The fourth issue is fonts. In Dragons Aboundboth web fonts and locally stored fonts are used; those and others in the WOFF2 format. In the browser, they are applied to the text using the font-family CSS style, and before generating a map, all possible fonts are uploaded to a web page to be ready for use. When the same file is opened in the game, it searches for fonts in the system font directory, and it looks like you cannot specify another font directory in any way. A simple solution (at least on the machine where I develop) is to install the fonts used by the game into the system font directory. However, this is not as easy as it seems, because the font names must match, and in Windows there are no simple ways to change the font name. But, of course, such a scheme will not work on computers that do not have all the necessary fonts installed. A more portable solution is toembedding SVG fonts in maps . This will be on my todo list.
In the end, I came to this map generation interface:
The Extent input fields specify the total size of the world, where 1x1 is the size of the source maps. The size of the vbx (viewbox) determines the size of a fragment of the world displayed on the map; in the screenshot, it also has a value of 1x1, that is, the map will display the whole world. The vbx center fields specify the location of the map center in the world; 0, 0 is the center of the world. Finally, the SVG parameters set the number of screen pixels per 1 viewbox size unit; with a value of 775, a 1x1 map will be displayed on the screen in a size of 775x775 pixels. This is convenient when I create a very large map. By setting the parameter to a low value (for example, 150 pixels), I can fit a large map on the screen entirely.
By changing these six parameters, I can control the size of the world and the proportion of the world that is displayed on the map. The Generate button works exactly as you might guess; the Display button simply displays a part of the world, that is, I can generate the world and then display its individual parts by changing the parameters of the viewbox without the need to re-generate the world. (A better programmer would implement this as scaling and scrolling.) The Save PNG button saves the visible map as a PNG file; The Save SVG button saves the entire map SVG file. The Test It button is used to launch a test code that changes during the development of various functions.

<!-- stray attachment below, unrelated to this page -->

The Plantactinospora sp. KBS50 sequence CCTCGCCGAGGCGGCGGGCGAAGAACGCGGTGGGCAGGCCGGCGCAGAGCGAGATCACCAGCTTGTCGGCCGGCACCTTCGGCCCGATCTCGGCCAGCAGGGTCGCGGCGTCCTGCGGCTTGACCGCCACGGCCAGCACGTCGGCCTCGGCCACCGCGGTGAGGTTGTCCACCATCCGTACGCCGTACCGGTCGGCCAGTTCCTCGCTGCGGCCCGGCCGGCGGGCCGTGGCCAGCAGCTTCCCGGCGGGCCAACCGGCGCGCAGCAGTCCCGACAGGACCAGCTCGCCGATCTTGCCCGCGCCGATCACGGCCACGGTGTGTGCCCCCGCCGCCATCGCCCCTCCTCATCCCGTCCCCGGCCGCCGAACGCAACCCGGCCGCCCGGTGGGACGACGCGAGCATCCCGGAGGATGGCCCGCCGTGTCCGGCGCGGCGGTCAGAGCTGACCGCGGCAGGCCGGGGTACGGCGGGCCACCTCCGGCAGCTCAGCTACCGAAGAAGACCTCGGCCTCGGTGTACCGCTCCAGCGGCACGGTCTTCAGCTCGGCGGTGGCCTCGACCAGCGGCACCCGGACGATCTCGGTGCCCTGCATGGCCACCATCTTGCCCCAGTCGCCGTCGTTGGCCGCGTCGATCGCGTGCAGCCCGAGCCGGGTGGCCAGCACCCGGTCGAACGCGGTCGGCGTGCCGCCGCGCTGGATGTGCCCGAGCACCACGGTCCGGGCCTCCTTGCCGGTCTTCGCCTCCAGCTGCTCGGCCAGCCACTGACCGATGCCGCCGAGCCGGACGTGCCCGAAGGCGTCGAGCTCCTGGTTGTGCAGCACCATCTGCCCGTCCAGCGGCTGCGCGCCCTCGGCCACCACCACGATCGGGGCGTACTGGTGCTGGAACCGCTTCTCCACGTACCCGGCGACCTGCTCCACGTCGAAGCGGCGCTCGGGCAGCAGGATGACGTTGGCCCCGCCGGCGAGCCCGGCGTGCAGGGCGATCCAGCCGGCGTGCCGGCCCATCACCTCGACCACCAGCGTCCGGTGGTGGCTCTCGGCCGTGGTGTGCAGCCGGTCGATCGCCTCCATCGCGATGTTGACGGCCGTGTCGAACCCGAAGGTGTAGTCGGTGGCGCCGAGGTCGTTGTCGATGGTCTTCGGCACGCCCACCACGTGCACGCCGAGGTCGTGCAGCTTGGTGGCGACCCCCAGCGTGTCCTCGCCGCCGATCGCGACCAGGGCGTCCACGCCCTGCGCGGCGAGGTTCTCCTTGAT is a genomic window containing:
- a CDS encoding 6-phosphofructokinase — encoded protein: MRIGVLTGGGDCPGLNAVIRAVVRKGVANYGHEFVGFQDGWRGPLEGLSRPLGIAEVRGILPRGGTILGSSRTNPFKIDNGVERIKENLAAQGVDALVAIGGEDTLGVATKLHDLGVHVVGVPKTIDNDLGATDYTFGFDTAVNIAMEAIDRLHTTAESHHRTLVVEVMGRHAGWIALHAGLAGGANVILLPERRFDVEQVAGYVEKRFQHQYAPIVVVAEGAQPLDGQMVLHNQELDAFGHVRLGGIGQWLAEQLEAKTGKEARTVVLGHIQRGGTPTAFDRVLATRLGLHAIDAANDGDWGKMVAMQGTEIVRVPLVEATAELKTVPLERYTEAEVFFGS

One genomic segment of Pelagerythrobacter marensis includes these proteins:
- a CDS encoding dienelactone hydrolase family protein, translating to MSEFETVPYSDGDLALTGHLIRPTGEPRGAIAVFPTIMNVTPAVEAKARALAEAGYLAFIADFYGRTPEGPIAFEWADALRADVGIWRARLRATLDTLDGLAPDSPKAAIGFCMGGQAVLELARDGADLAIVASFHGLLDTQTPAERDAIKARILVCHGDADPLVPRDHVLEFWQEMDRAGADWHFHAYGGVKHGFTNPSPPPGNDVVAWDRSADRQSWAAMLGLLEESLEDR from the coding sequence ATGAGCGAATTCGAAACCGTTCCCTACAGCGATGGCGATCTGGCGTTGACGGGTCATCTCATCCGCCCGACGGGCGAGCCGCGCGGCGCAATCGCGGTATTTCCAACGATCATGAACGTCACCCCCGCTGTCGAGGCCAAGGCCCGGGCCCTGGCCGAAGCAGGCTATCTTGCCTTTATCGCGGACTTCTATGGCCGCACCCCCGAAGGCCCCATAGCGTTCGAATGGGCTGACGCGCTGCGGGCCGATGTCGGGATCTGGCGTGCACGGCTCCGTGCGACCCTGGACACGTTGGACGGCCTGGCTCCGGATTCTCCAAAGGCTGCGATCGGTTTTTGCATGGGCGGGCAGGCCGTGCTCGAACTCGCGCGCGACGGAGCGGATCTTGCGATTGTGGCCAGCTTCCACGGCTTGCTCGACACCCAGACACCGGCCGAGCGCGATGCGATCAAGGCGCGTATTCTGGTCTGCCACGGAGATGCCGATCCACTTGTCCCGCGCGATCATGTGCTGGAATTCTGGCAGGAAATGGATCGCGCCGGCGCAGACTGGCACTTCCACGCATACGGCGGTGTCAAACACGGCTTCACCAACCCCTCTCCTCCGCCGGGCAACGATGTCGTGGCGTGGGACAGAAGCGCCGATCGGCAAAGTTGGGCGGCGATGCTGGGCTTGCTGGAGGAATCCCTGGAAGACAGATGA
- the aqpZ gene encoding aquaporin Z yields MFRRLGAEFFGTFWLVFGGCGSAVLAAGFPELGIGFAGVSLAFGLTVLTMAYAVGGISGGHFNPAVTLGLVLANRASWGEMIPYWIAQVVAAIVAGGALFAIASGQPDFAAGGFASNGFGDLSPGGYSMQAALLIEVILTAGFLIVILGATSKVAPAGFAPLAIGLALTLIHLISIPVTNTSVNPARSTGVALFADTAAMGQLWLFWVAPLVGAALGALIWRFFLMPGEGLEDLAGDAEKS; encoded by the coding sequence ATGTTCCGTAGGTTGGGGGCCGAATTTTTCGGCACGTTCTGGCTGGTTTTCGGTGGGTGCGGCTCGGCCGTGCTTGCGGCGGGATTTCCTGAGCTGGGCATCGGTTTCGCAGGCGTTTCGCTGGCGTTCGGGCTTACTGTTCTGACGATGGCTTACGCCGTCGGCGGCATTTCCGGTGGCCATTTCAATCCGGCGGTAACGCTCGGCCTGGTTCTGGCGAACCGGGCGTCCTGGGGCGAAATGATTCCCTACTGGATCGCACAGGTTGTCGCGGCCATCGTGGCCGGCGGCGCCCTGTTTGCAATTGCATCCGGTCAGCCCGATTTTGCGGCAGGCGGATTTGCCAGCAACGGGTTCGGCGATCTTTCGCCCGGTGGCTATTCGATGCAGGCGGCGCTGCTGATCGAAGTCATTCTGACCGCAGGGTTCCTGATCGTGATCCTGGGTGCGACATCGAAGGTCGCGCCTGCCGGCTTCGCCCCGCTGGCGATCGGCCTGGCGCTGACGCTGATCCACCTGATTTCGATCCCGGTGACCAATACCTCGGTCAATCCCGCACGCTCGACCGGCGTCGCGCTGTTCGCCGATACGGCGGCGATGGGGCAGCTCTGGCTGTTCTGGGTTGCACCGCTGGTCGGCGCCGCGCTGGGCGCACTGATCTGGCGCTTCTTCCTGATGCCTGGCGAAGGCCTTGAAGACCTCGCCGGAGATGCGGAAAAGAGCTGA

Now that I can generate and reflect all parts of the big world, we can move on to adapting the shape of sushi to larger maps.
Part 3. Forms of sushi
Having made various changes in the previous part, now I can generate worlds that are much larger than the previous ones (up to 8 times more) and save them as large graphic images:
(Open the image in a separate window to see the map in full resolution 4800x2400 on Flickr.)
I generate these maps using the same procedural generation that created the regional maps. The map shown above has a fairly regular continental shape and several interesting outer islands. However, it mostly depends on luck. Here is another map:
This map is just chaos from the islands and Swiss sushi cheese.
Here is another example, something intermediate between the two previous maps. He is not completely realistic, but may be interesting for a fantasy entourage:
This is a huge continental mass of land, but there are quite a few strange forms of land, and the whole world does not look quite "real." (Although to someone such a world will seem quite suitable for fantasy.) So what forms should the “world” card have?
Most of the maps of fantasy worlds that I have seen display a large island continent (with small islands around), for example, such as this map of Andelen :
Or the peninsula of the continent, as on this map of Angoruna :
From time to time it turns out a map consisting entirely of land or several island continents, but they are rather exceptions to the rule.
First, let's deal with the generation of "island" continents. As it turns out in my game, there was already a function that generates a large central island on the map, taking into account the size of the map, so it should be suitable for generating the main form of the continent. The rest will be taken care of by noise and additional islands.
I did not expect a large central sea on this map, but it is a pleasant surprise. Here is another example:
The problem of the function of the central island is that it starts with a circle, which is suitable for the square maps I show, but is not very good for rectangular ones. (Below are examples with a small amount of distortion so that the basic forms are more clearly visible.)
This is easily corrected by masking sushi instead of a circle with an ellipse (distorted) taken according to the size of the map:
These central islands are scaled to fill the map, but in many cases for continental maps we need to leave a “border” around the continent. Two parameters control the amount of filling the map with the island along the X and Y axes.
Here is the same border management system with more logical distortions:
It can be seen that the eastern and western parts of the map remain the ocean. (You can open the map in a separate window to study it more carefully.) This means that the map displays the whole world (and its right and left edges can be joined) or a part of the world that can be attached to another map that also has an ocean from the corresponding edge.